Have you ever had a time in your life when you felt ill equipped to find a solution or fix a problem? I had this happen recently. Our power went out due to a wicked storm, lightning was all around, the wind was forty miles per hour, trees began falling across the roads, and the creek in our yard flooded. I realized that suburban living had not provided the life skills I needed to live in a rural community without cell reception when my husband is out of town fishing.
I tried calling my parents to see if they could help me with getting phone numbers of who to call when the power goes out and when trees fall across a state route. But in the surprise and stress of the moment, I forgot they were on vacation and not home. Oops.
What I did have at my disposal was shelter, a charged Kindle, and real and battery-powered candles. So I decided to mindfully wait for the power to come back on. While I waited I learned some things. First, I need to have multiple gallons of water stored for occasions such as this. Second, apparently the fire department responds to downed trees and flooded roads in my Township. Third, the new roof that was installed a few months ago works like a champ. Fourth, I really want an automatic generator so we can have our well and septic pumps operate all the time.
My thunderstorm experience is no different than many of the surprises we encounter in leadership. We can have people lose their minds over something seemingly small one day, and then three days later do the very thing we asked them to do with a smile on their face like it was their idea. We can have people become frustrated with their situation and lash out at other people when the person they’re angry at is themselves. We can go into a meeting thinking it’s going to be a battle and it turns into one of the best brainstorming sessions we’ve had in a long time.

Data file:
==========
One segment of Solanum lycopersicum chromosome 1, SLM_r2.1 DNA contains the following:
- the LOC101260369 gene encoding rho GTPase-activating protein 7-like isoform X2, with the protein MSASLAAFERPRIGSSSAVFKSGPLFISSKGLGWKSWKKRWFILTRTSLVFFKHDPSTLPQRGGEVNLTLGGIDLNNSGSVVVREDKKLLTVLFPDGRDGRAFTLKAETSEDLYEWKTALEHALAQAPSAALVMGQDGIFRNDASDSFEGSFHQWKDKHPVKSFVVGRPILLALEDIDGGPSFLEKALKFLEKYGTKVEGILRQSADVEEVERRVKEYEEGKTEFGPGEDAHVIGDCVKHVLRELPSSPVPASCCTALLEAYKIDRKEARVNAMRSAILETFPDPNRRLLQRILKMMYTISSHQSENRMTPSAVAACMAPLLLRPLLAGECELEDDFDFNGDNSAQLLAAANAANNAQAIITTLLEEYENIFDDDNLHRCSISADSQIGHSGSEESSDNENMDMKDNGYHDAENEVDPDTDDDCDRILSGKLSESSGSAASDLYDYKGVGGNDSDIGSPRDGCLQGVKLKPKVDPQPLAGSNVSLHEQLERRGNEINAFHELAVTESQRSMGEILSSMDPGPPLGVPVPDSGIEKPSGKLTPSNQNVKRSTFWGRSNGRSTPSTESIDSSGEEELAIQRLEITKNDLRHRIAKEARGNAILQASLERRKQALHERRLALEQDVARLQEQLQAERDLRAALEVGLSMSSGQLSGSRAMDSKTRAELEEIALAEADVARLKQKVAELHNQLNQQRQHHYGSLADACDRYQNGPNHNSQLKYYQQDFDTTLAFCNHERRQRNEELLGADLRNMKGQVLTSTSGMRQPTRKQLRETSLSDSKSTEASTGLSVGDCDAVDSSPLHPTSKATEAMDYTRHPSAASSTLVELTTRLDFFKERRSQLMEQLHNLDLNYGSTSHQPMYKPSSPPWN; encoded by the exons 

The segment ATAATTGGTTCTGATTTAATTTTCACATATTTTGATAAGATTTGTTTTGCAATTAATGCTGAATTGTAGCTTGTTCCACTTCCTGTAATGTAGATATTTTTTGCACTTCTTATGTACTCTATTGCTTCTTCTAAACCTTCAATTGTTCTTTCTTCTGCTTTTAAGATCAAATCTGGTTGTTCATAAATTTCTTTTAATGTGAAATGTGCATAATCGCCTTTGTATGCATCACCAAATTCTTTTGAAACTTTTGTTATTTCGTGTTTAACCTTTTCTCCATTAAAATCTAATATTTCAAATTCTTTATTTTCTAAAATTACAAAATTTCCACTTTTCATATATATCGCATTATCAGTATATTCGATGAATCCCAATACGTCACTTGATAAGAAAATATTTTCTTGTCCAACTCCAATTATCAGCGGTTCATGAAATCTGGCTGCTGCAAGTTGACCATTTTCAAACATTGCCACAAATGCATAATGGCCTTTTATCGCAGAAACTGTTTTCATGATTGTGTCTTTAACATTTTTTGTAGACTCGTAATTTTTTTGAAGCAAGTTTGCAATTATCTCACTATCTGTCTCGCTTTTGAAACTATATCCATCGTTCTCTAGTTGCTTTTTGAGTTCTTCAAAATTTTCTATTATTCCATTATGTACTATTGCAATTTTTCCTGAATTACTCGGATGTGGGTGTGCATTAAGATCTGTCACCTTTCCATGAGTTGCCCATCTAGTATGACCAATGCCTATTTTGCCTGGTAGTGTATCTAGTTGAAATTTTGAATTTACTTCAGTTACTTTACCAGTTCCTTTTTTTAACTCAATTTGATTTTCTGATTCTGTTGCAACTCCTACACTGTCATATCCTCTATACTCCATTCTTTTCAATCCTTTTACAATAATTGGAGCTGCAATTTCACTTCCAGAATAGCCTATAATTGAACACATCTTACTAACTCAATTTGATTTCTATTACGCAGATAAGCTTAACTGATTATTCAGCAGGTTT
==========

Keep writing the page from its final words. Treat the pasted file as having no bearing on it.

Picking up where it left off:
As leaders we approach these interactions and people with both expectations and compassion. We can mindfully experience these surprises, giving them thought and reflection for the best way to respond (not react). We can identify what we’ve learned, what we need to improve or prepare, and what we really want for ourselves (or our team or organization) to make life and work even more meaningful. We can communicate with our team that there are clear expectations and some things are non-negotiable.
Questions to ponder:
● What was the last surprise at work that forced me to slow down or be present to a situation in a different way?
● How did I respond?
● How did I communicate effectively and clearly with my team?
● Would I change anything?